Tsuyoshi Ishii 石井剛
Tokyo: Chisenshokan, 2014
Reviewed by Kyungnam Moon (Ph.D. Candidate, Philosophy, University of Tokyo)
A stereotypical introduction of Dai Zhen (戴震, 1724-77) would be as follows: a person who launched evidentialism in the Qing dynasty and criticized Song-style metaphysical pedantry. Accordingly, Dai Zhen is depicted as a pioneer who cast a premature seed of modern (or, simply, Western) science before the overwhelming advent and proliferation of Western civilization in China. In this monograph, Tsuyoshi Ishii, professor of the University of Tokyo, deconstructs this conventional portrait of Dai Zhen and his philosophy to reveal the richness and complexity of the man and his thought. First, Ishii meticulously probes the making of Dai Zhen’s philosophy and its reception. Then he proceeds to delineate yet other forms of Chinese philosophy in later scholars’ works that originate in Dai Zhen’s philosophical ideas. As a result, the bulk of this book is devoted to clarifying how later scholars such as Zhang Taiyan (章太炎, also known as Zhang Binglin 章炳麟, 1869-1936), Liang Qichao (梁啓超, 1873-1929), Wang Guowei (王国維, 1877-1927), Liu Shipei (劉師培, 1884-1919), and Hu Shi (胡適, 1891-1962) received and developed Dai Zhen’s philosophy.
The author gives the following table of contents:
- Introduction: Who is Dai Zhen?
- Part I: Discussions of Philosophy and Dai Zhen before the Emergence of “Dai Zhen’s Philosophy”
- Ch. 1. Discourses of Philosophy during the Late Qing Dynasty: Liang Qichao and Wang Guowei on Dai Zhen
- Ch. 2. Nationality and Revolution: Liu Shipei and Zhang Taiyan on Dai Zhen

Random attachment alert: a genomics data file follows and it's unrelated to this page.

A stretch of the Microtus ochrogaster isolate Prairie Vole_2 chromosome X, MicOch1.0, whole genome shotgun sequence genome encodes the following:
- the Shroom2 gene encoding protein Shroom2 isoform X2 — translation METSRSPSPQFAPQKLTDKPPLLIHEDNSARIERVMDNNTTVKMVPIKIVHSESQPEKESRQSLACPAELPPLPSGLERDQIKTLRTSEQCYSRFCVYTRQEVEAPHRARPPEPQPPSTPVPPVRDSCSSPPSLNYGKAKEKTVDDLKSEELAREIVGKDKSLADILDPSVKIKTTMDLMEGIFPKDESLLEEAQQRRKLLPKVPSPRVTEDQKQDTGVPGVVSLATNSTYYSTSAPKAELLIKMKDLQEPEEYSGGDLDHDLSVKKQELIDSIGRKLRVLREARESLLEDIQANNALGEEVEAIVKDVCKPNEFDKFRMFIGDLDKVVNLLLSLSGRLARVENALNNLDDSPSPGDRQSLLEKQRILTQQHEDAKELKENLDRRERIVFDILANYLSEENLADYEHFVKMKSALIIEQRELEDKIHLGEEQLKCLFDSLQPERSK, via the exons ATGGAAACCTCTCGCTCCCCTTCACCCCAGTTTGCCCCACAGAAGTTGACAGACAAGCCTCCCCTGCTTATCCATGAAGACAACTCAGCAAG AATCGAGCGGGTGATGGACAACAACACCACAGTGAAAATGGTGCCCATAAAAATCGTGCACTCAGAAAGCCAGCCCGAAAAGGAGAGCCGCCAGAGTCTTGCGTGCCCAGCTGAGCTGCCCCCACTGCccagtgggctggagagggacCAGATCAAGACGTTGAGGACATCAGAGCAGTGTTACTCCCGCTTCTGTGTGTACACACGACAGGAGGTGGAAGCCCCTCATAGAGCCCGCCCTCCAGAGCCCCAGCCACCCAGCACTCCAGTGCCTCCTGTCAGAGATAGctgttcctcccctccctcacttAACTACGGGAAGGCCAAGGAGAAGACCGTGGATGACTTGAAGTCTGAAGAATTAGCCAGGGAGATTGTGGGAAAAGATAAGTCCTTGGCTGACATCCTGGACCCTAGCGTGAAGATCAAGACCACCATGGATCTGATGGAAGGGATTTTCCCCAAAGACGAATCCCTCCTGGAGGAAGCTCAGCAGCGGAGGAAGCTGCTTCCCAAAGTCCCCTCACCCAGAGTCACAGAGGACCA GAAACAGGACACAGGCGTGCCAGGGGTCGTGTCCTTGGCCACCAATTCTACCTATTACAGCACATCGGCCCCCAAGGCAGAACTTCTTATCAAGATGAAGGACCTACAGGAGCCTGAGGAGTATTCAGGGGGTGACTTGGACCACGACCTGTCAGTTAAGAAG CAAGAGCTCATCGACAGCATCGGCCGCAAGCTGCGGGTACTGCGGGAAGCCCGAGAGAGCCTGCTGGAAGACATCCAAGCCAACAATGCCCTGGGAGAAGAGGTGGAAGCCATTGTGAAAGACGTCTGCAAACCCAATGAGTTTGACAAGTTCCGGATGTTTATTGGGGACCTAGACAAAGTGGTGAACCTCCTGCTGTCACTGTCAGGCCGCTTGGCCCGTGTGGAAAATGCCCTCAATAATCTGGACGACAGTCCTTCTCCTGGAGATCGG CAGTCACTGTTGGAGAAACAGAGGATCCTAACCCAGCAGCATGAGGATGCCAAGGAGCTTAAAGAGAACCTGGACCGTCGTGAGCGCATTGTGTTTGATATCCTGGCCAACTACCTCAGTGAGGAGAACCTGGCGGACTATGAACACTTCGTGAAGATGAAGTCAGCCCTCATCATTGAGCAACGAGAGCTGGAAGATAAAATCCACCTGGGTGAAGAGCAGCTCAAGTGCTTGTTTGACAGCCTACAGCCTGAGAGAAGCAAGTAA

- Part II: Analysis of the Discourse on “Dai Zhen’s Philosophy”
- Ch. 3. The Formation of the Discourse on “Dai Zhen’s Philosophy”: The Influence of Liang Qichao and Hu Shi
- Ch. 4. The Discourses of Classical Learning under the Influence of Western Scholarship: Dai Zhen’s time and Thought
- Part III: From Dai Zhen to Chinese Modern Philosophy
- Ch. 5. The Historical Philosophy of Desire and Ethics: From Dai Zhen to Liu Shipei
- Ch. 6. The Emergence of Philosophy from Philology: Zhang Taiyan’s Qiwu Philosophy and the Linguistic Approach
- Conclusion: From Philology to Philosophy
Parts I and II deal with the reception and the making of Dai Zhen’s philosophy. Part I examines how philosophers understood Dai Zhen in 1900s China, that is, before the reputation of Dai Zhen’s philosophy had solidified. Part II begins by identifying the major discourses on Dai Zhen’s philosophy in 1920s China. It becomes clear that there were two different streams of understanding of Dai Zhen in that era: one that presents him as the founder of evidential science and the other as, to some contemporary readers’ surprise, a traditional Song-style philosopher. Next, Ishii turns his eyes to the making of Dai Zhen’s philosophy. By analyzing Dai Zhen’s mathematical writings, Ishii demonstrates an apparent (yet so far neglected) Western influence on Dai Zhen’s scientific method. In Part III, Ishii discusses the later philosophical development of Dai Zhen’s philosophy by his followers, with a special focus on the work of Liu Shipei and Zhang Taiyan.